It’s not just Freddie Gray

The Justice Department’s new report shows how wide and deep Baltimore’s police problems are.

In Season 4 of HBO’s The Wire, a landmark TV drama centered on the Baltimore Police Department, a new gangster has been taking over the city’s drug trade. Normally this would mean a bloodbath, but strangely the bodies of rival gangsters haven’t been turning up. Eventually Detective Freeman figures out where a dozen or two of them must be hidden: inside abandoned houses that have been re-boarded-up using a recognizable type of nail. When he explains this theory to his colonel, he gets this response:

You’re asking us to call out half of public works, and pull the plywood off thousands of vacant houses, all so we can raise the city’s murder rate by 10%.

The Wire has a lot of underlying themes, but one of the key ones (particularly in Season 4) is just how badly the statistics-based management fad interacts with municipal government, where statistics never quite capture exactly what you want. Think about it: What measurable quantities can define a good education, an efficient transit system, usable parks, or a safe and livable community?

Worse, the statistics you end up trying to optimize largely come from the people you will judge by those statistics. So for them, it will always be easier — and more tempting — to manipulate the count than to genuinely improve outcomes. It’s easier to teach to the test — or maybe just to change the answers later — than to provide a better education on a smaller budget. It’s easier to make more arrests and give out more tickets — or maybe even to misclassify crimes — than to improve public safety.  And if the statistical goals are set are unreasonably high, even people who are committed to the public they are supposed to be serving might end up cooperating with deception, because fudging the numbers is the only way to avoid the unfair and destructive consequences of perceived failure.

That’s what Detective Freeman is running into: The gang-war murders have in fact been committed already, but they don’t show up in the stats if the bodies are never found, so until then no one has to explain to the press why the murderers haven’t been caught. Finding the bodies — a genuinely good piece of police work — makes everybody look bad by raising the murder rate. Why should BPD do that to themselves?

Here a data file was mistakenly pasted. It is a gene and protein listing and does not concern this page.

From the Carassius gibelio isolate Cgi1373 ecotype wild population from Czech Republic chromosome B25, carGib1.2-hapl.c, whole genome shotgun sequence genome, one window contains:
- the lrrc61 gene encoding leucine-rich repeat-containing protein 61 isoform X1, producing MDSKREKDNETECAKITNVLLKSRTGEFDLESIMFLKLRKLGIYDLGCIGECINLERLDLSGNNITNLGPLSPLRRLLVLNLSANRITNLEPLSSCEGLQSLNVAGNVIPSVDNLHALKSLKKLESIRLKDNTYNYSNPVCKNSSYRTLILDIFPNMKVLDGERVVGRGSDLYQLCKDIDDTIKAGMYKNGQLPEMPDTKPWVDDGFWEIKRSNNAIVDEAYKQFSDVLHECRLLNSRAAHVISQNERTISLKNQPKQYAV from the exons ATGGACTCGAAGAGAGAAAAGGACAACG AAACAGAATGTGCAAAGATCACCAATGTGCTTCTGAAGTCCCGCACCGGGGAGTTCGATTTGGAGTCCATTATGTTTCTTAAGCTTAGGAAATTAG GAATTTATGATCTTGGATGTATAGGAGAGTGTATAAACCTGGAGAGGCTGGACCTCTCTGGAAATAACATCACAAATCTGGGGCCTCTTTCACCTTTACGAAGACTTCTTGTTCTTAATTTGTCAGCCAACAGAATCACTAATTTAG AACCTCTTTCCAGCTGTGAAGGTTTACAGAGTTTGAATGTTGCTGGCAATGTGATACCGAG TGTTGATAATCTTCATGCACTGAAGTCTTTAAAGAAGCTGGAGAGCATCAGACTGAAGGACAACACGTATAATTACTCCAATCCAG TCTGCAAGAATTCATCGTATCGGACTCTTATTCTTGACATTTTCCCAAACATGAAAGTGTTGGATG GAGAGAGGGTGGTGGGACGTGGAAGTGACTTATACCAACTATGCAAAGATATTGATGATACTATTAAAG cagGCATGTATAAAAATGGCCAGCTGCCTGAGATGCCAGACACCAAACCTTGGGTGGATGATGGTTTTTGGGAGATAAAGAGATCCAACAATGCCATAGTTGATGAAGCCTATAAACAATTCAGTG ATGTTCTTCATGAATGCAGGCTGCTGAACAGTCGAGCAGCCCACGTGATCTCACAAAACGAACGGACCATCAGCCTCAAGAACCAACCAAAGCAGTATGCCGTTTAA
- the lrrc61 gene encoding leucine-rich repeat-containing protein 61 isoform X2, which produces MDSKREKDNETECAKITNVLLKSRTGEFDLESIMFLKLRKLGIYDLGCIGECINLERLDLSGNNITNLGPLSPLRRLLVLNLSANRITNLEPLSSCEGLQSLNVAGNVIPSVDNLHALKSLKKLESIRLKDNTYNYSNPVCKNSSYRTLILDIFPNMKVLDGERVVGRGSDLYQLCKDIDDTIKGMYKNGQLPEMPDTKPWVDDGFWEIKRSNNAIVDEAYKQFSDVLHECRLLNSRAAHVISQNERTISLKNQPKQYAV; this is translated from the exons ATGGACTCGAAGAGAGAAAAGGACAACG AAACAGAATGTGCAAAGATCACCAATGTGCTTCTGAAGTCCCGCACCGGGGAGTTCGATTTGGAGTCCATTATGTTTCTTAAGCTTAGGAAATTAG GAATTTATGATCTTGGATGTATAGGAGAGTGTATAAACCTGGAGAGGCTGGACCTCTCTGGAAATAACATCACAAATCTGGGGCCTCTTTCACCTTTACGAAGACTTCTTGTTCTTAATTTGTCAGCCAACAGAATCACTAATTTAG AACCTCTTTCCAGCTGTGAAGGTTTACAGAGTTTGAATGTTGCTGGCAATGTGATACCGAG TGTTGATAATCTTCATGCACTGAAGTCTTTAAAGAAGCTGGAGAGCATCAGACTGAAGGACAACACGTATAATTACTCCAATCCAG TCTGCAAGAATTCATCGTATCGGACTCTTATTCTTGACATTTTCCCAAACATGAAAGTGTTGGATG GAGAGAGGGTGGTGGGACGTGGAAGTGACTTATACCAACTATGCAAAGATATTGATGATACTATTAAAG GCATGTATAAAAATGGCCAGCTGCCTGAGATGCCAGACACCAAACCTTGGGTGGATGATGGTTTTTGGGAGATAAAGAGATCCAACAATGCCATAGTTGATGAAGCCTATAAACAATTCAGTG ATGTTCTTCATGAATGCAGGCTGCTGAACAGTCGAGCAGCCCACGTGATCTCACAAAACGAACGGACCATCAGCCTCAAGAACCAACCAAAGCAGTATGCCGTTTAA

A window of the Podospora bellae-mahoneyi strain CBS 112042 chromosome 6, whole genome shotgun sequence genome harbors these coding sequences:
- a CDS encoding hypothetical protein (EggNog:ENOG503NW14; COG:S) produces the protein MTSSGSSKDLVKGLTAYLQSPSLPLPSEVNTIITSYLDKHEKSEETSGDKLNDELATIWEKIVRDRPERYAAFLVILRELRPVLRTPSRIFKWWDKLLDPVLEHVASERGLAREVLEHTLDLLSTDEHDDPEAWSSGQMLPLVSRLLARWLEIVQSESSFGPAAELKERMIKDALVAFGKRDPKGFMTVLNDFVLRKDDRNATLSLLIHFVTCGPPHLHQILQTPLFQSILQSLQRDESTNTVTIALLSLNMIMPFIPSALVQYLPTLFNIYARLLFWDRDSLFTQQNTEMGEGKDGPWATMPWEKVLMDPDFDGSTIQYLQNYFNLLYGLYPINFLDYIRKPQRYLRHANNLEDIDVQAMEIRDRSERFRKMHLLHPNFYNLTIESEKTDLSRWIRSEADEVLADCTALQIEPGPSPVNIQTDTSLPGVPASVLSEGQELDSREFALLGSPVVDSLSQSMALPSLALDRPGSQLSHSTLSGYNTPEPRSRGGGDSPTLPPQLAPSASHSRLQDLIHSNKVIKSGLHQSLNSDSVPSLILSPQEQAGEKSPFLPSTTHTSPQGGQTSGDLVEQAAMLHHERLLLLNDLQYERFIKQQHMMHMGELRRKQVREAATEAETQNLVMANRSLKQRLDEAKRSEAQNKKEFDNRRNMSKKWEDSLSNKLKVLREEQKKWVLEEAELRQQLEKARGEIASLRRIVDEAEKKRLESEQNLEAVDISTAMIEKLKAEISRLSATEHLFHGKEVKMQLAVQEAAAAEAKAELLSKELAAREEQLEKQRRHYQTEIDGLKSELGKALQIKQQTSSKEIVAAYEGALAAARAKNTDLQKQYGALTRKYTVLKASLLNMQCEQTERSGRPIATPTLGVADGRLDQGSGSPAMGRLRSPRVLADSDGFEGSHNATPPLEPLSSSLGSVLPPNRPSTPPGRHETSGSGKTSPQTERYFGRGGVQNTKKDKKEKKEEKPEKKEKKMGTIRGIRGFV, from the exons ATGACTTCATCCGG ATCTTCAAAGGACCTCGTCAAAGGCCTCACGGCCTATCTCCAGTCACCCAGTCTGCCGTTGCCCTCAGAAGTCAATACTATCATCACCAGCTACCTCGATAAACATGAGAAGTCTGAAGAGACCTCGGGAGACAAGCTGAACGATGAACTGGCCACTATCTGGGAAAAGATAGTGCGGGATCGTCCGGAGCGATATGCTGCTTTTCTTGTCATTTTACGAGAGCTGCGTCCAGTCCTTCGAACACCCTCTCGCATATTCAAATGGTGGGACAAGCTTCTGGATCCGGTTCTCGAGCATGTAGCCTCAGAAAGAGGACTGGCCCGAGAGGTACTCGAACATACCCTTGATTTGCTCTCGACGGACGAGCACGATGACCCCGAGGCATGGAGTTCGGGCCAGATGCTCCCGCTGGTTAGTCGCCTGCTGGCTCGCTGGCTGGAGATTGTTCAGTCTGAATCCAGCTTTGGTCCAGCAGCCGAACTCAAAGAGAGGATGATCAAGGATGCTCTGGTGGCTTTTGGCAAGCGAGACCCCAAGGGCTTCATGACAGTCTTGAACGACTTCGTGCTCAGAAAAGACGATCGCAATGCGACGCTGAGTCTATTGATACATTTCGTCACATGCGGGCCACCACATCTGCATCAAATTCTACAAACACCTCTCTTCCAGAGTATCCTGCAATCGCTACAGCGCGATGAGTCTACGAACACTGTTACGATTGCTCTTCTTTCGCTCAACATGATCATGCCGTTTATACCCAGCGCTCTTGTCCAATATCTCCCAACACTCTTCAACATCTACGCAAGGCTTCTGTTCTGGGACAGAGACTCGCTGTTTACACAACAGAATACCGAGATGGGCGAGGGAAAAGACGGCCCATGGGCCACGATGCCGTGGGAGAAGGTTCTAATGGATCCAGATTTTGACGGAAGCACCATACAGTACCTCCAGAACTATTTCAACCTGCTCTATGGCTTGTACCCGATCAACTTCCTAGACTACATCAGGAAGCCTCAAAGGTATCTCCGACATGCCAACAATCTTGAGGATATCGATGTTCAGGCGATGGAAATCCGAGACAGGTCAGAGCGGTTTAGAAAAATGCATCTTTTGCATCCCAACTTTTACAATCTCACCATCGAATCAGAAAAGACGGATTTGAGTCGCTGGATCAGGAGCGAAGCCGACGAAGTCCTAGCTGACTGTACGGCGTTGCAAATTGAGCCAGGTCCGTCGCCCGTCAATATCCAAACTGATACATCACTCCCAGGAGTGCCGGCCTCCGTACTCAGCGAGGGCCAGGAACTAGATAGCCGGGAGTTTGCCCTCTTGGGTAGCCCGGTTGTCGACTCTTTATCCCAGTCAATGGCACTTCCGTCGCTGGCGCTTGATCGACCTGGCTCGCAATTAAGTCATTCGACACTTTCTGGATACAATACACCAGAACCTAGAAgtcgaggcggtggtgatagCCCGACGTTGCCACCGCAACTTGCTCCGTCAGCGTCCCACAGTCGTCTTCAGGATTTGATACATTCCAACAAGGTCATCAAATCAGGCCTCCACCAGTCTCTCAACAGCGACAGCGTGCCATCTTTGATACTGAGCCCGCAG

In real-life policing, optimizing “productivity” statistics interacts badly with another idea that sounded good for a long time: the Broken Windows theory. Broken Windows says that police can keep a neighborhood from turning bad by strictly enforcing relatively minor laws. By doing so, they maintain public order and keep the citizenry from retreating behind locked doors and leaving the streets and sidewalks to the criminals.

Baltimore’s version of Broken Windows was called “zero tolerance”, a strategy that (according to the Justice Department) “prioritized attempts to suppress crime by regularly stopping and searching pedestrians and arresting them on any available charges, including discretionary misdemeanor offenses.”

Put a statistics focus together with zero tolerance, and police start to have a predator/prey relationship with the community: When a policeman drives through a poor neighborhood, he isn’t looking for a way to help, he’s looking for someone he can turn into a statistic that will look good on his record. Arrest someone for loitering or jaywalking or driving with a broken taillight, and you’re having a productive day. If the stop turns into more than that, so much the better. Stop a fight before it starts, and you have nothing to show for your effort; arrest somebody for assault, and you’re doing your job.

A year ago, a Slate reporter took a drive through Baltimore with former cop Michael Wood Jr., who explained the motivations embedded in the system.

Now you have the background to appreciate the new Justice Department report on the Baltimore Police Department and its relationship with its poorer citizens, who are mostly African-American. The executive summary gives you the highlights:

BPD engages in a pattern or practice of:
(1) making unconstitutional stops, searches, and arrests;
(2) using enforcement strategies that produce severe and unjustified disparities in the rates of stops, searches and arrests of African Americans;
(3) using excessive force; and
(4) retaliating against people engaging in constitutionally-protected expression.

This pattern or practice is driven by systemic deficiencies in BPD’s policies, training, supervision, and accountability structures that fail to equip officers with the tools they need to police effectively and within the bounds of the federal law.

… The agency fails to provide officers with sufficient policy guidance and training; fails to collect and analyze data regarding officers’ activities; and fails to hold officers accountable for misconduct. BPD also fails to
equip officers with the necessary equipment and resources they need to police safely, constitutionally, and effectively.

… BPD deployed a policing strategy that, by its design, led to differential enforcement in African-American communities. But BPD failed to use adequate policy, training and accountability mechanisms to prevent discrimination, despite longstanding notice of concerns about how it polices African-American communities in the City.

 The background section on Baltimore is horrifying:

[A] recent Harvard University study found that Baltimore has the least upward mobility in America. In the nation’s 100 largest jurisdictions, Baltimore’s children face the worst odds of escaping poverty. … The City has nearly three times the national rate of lead poisoning among children. … This past year reflected a notable surge in violence. On a per-capita basis, 2015 was the deadliest year in Baltimore’s history with 344 homicides. The City’s overall gun violence increased more than 75 percent compared to the previous year, with more than 900 people shot.